Coastal areas are drastically impacted by the effects of climate change. Communities are witnessing rising sea levels, stronger storms, and coastal erosion, forcing residents to leave their homes.
This film highlights lifelong residents who live on a tiny island community off the Louisiana coast that is sinking into the sea. For over 150 years, the Isle de Jean Charles has been home to a small band of Native Americans who have made their living from the island's surrounding waters. But in the last 50 years, 90 percent of this once lush island has been swallowed up by water; it is now just a quarter-mile-wide sliver covered with dead trees. Most of the island's residents have been forced to leave due to the destruction of their homes from storms, the inability to rebuild, and the loss of jobs on the island.
Several factors have contributed to the island's disappearance. Starting in the 1930s, oil companies carved canals in the surrounding marshlands to access their oil rigs. The canals brought in salt water, eroding the island and killing plant life. In addition, flood control dams and dikes on the Mississippi River prevented the natural flow of silt that historically helped rebuild the island. And with climate change, the rising sea level due to melting polar ice is covering more land. The island is experiencing an increase in severe hurricanes during the Atlantic hurricane season, active from June to November each year, which threatens to wash their home away. According to the National Oceanic and Atmospheric Administration, more than 50 percent of the U.S. population live in coastal counties. As the island continues to shrink, so does the community that has depended on it for its livelihood.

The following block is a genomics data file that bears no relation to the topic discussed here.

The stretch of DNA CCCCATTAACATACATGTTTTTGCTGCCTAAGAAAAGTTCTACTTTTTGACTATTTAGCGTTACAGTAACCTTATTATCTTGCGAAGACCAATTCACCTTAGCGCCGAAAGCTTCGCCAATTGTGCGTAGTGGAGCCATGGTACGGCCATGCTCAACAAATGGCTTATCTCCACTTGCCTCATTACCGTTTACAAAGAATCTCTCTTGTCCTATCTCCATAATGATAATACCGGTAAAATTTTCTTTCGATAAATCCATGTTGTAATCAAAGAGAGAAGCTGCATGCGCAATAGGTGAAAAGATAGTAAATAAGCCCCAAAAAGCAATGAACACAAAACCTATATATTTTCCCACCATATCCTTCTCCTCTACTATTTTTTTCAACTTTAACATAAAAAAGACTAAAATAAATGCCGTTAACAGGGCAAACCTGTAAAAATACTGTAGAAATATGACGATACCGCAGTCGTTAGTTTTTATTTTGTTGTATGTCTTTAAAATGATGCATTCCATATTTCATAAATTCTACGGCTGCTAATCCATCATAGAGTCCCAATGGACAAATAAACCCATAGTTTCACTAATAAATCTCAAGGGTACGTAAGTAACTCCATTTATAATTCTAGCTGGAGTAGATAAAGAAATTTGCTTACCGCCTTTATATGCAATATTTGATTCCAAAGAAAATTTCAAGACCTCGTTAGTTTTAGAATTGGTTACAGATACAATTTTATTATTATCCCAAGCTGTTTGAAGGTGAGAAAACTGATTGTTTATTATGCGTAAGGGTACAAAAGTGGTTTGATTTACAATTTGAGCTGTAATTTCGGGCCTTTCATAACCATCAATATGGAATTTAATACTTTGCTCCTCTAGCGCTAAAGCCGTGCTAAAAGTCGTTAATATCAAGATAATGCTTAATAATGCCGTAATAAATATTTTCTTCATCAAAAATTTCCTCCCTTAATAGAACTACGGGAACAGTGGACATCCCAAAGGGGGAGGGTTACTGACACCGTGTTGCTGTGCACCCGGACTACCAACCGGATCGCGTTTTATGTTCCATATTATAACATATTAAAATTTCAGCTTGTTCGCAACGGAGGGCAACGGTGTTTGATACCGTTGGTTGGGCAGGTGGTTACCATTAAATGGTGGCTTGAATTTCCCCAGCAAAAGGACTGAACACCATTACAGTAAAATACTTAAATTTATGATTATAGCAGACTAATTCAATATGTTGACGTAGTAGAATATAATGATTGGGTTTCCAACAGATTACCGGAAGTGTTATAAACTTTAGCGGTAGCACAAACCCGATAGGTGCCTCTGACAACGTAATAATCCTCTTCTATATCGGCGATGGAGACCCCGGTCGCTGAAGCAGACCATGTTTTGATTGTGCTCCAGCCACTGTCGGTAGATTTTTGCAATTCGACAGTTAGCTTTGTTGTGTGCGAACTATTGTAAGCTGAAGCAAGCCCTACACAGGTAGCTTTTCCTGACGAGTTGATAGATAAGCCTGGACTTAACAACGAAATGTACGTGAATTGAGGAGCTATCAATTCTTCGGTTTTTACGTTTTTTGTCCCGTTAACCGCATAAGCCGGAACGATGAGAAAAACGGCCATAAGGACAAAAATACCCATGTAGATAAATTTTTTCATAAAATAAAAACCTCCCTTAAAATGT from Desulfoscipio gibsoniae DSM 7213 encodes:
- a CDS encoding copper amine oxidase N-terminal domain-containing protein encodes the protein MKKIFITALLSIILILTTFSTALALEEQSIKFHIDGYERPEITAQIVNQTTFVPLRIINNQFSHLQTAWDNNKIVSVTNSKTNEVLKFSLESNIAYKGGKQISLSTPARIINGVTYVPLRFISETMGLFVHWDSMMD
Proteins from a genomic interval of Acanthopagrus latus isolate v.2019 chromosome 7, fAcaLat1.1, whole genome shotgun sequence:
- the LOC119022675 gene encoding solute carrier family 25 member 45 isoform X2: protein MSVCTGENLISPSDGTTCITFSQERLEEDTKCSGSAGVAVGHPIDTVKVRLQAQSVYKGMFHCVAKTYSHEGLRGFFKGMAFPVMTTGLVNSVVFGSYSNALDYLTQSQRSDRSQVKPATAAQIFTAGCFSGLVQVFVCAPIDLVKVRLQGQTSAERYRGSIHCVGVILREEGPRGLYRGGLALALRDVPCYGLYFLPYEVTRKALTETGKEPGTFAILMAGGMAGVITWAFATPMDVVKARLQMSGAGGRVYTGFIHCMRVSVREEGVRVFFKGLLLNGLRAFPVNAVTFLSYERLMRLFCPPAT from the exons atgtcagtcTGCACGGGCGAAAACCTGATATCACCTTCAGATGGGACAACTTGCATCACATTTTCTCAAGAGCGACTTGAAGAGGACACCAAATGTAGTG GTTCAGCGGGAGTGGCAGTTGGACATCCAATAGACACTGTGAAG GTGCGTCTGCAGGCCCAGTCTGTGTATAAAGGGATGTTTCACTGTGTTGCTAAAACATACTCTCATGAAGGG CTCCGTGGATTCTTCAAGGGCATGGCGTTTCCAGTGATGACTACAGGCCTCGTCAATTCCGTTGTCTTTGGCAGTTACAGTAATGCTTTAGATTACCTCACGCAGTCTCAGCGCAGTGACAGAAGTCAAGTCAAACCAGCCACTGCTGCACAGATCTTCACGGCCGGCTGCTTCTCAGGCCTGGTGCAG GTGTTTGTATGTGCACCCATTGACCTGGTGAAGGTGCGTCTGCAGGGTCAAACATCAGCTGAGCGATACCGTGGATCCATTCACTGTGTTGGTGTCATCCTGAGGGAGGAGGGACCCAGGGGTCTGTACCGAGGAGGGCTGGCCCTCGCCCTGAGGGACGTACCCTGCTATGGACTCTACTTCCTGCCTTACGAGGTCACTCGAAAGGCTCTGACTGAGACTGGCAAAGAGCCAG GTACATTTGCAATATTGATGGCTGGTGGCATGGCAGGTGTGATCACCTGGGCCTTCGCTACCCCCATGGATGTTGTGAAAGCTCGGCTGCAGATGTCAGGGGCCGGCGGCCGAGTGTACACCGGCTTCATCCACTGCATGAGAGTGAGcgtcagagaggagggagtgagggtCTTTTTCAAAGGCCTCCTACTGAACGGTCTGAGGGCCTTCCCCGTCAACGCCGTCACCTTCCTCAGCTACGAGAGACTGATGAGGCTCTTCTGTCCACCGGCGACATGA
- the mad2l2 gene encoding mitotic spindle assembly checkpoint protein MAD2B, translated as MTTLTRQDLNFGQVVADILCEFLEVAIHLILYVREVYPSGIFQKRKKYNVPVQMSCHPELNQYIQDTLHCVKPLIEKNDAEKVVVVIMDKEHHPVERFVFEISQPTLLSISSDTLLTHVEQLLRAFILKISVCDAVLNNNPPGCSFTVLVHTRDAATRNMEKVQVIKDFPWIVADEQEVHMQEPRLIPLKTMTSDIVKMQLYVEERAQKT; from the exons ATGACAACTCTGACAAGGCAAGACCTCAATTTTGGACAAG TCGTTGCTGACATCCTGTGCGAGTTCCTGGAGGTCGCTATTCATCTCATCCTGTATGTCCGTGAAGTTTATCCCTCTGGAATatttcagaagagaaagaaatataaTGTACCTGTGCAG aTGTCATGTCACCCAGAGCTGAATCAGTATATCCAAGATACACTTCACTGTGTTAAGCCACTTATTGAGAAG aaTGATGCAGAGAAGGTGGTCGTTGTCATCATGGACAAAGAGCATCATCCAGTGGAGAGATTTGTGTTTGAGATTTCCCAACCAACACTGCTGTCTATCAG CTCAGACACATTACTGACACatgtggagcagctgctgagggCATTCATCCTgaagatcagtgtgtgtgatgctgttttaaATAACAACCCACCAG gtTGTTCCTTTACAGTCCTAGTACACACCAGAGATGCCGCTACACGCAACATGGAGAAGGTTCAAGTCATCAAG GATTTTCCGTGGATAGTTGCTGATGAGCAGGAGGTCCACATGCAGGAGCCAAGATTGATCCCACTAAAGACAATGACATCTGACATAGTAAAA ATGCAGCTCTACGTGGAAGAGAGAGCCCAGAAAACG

Connections to National Standards
Common Core English Language Arts. SL.9-10.5 and SL.11-12.5. Make use of digital media (e.g.,textual, graphical, audio, visual, and interactive elements) in presentations to enhance understandings of findings, reasoning, and evidence and to add interest.
College, Career, and Civic Life (C3) Framework for Social Studies. D2.Geo.2.9-12. Use maps, satellite images, photographs, and other representations to explain relationships between the locations of places and regions and their political, cultural, and economic dynamics.
Next Generation Science Standards. HS-ESS2-2. Analyze geoscience data to make the claim that one change to Earth's surface can create feedback that cause changes to other Earth systems.